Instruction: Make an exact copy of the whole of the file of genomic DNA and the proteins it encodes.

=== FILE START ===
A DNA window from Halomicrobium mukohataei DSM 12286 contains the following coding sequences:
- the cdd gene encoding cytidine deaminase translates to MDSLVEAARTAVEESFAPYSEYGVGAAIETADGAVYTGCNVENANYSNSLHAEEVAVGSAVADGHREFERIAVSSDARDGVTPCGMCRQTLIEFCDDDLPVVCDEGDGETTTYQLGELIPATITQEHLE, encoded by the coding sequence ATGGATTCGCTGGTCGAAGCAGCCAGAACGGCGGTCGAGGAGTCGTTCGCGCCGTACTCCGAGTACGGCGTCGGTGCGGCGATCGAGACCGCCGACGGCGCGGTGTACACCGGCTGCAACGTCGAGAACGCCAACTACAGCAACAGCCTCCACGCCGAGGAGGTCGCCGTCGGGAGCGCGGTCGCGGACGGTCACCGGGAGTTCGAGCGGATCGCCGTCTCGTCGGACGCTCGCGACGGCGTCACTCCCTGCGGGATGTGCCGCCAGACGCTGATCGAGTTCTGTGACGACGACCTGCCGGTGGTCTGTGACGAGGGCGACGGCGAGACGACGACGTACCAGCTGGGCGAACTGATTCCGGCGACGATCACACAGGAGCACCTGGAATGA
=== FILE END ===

A DNA window from Halomicrobium mukohataei DSM 12286 contains the following coding sequences:
- the cdd gene encoding cytidine deaminase translates to MDSLVEAARTAVEESFAPYSEYGVGAAIETADGAVYTGCNVENANYSNSLHAEEVAVGSAVADGHREFERIAVSSDARDGVTPCGMCRQTLIEFCDDDLPVVCDEGDGETTTYQLGELIPATITQEHLE, encoded by the coding sequence ATGGATTCGCTGGTCGAAGCAGCCAGAACGGCGGTCGAGGAGTCGTTCGCGCCGTACTCCGAGTACGGCGTCGGTGCGGCGATCGAGACCGCCGACGGCGCGGTGTACACCGGCTGCAACGTCGAGAACGCCAACTACAGCAACAGCCTCCACGCCGAGGAGGTCGCCGTCGGGAGCGCGGTCGCGGACGGTCACCGGGAGTTCGAGCGGATCGCCGTCTCGTCGGACGCTCGCGACGGCGTCACTCCCTGCGGGATGTGCCGCCAGACGCTGATCGAGTTCTGTGACGACGACCTGCCGGTGGTCTGTGACGAGGGCGACGGCGAGACGACGACGTACCAGCTGGGCGAACTGATTCCGGCGACGATCACACAGGAGCACCTGGAATGA